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Appendix A: The Land Supply Elasticity of Chinese Cities
Employing Geography Information System (GIS), we precisely calculated exogenously undevelopable land within 30 kilometer radii from the central point of each city. Eliminating area lost to steep slope, bodies of water, territory boundaries, and special district boundaries which prohibit urban sprawl, we built a comprehensive measurement of urban land flexibility for all major Chinese cities.
Steep slope significantly constrains residential development. Utilizing GIS software, we calculated areas exhibiting slope over 10% within 30km meter radii of each city’s central point. Based on national contour lines map, we generated a national-wide slope map at a resolution of 1000 by 1000 meters. The data source of the contour lines map is the “1:1 Million Topographic Map of China” compiled by the National Bureau of Surveying and Mapping (NBSM, PRC). Considering that most residential construction projects take more than 1 square kilometer of land and small pieces of flat land within mountain area are expensive to develop, we choose 1000-meter resolution as the grid size for calculating slope.
There are several classifications regarding slope and urban construction suitability, and we set slope over 10% as unsuitable for urban housing development. The most popular standard for slope and urban construction suitability is set by Urban Planning Theory (third edition), which is the national textbook for urban planning majors. In this textbook, slopes between 0.3% -10% are considered to be suitable for residential land use. However, according to the Code for Vertical Planning on Urban Field published in 1999, the maximum slope allowed to be used for residential land use is 25% (P.6). The threshold is increased to cover most land in China56. Considering construction and maintenance costs will increase significantly for residential development on land with slope over 8%, and most Chinese cities are built upon plains, we choose to use the general guideline of slope below 10% instead of the maximum limit of 25% as the threshold for land considered suitable for housing development.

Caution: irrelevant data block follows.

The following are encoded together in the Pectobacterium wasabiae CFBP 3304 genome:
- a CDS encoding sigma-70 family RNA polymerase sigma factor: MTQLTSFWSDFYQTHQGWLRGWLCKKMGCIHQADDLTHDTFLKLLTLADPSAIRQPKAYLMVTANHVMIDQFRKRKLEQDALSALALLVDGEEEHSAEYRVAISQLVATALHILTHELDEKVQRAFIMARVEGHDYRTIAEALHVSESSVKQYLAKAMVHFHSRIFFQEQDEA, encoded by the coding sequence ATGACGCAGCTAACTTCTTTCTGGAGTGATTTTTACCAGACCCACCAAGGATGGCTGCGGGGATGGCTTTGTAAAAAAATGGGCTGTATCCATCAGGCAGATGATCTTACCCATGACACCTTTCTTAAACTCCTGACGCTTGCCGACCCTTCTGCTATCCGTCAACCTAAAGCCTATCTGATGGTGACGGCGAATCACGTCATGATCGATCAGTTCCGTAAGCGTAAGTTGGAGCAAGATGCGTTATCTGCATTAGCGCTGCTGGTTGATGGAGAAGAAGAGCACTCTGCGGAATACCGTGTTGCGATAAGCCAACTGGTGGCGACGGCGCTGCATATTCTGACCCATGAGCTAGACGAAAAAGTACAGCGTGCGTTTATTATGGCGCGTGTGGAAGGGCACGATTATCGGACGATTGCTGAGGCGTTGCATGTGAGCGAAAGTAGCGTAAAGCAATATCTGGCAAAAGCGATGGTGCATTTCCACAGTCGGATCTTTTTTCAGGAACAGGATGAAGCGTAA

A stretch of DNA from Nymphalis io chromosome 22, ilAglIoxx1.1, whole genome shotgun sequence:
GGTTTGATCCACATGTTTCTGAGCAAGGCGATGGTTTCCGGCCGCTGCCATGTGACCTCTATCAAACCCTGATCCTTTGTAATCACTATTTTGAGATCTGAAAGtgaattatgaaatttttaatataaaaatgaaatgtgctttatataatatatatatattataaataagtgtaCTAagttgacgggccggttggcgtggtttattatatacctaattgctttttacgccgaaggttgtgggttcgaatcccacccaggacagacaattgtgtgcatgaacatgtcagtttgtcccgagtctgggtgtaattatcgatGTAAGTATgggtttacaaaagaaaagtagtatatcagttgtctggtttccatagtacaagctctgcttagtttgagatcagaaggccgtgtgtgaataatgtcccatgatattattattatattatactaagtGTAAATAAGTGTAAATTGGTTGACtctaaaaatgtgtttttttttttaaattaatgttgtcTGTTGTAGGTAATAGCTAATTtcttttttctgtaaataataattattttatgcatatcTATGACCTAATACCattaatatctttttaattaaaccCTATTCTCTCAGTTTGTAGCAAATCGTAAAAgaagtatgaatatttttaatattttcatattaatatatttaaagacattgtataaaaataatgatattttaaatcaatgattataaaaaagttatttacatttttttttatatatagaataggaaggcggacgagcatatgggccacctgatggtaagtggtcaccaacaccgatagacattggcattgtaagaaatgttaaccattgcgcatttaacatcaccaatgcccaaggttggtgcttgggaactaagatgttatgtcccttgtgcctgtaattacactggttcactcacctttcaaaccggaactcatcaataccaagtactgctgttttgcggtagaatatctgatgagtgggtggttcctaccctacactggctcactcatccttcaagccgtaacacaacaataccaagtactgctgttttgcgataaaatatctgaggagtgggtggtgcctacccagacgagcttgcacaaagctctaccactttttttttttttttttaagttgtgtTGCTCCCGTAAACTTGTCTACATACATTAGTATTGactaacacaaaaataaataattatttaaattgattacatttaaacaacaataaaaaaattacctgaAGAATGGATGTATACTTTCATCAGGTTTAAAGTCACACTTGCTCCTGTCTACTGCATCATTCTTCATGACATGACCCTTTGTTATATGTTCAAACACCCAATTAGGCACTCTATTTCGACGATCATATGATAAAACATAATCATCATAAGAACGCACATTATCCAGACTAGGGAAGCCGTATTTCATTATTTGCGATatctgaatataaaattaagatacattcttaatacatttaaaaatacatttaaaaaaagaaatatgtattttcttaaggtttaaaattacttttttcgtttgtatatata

Residential development is also constrained by bodies of water, country territory boundaries, and special district administration boundaries. For example, Shenzhen housing development cannot cross the border with Hong Kong. By intersecting the polygon of coastline, inner water body, country territory boundary and special district administration boundary within the 30 km radii circle of each city, we can eliminate all undevelopable area caused by these factors. Data for coastline, territory boundaries and special district boundaries comes from the “Administrative Division Map of China” compiled by China Cartographic Publishing House and ESRI. Data for inner bodies of water comes from the hydro-graphic map, “1:1 Million Topographic Map of China” compiled by the National Bureau of Surveying and Mapping (NBSM, PRC).
Figure A.1 below illustrates the city-specific land supply elasticity index for 129 Chinese cities.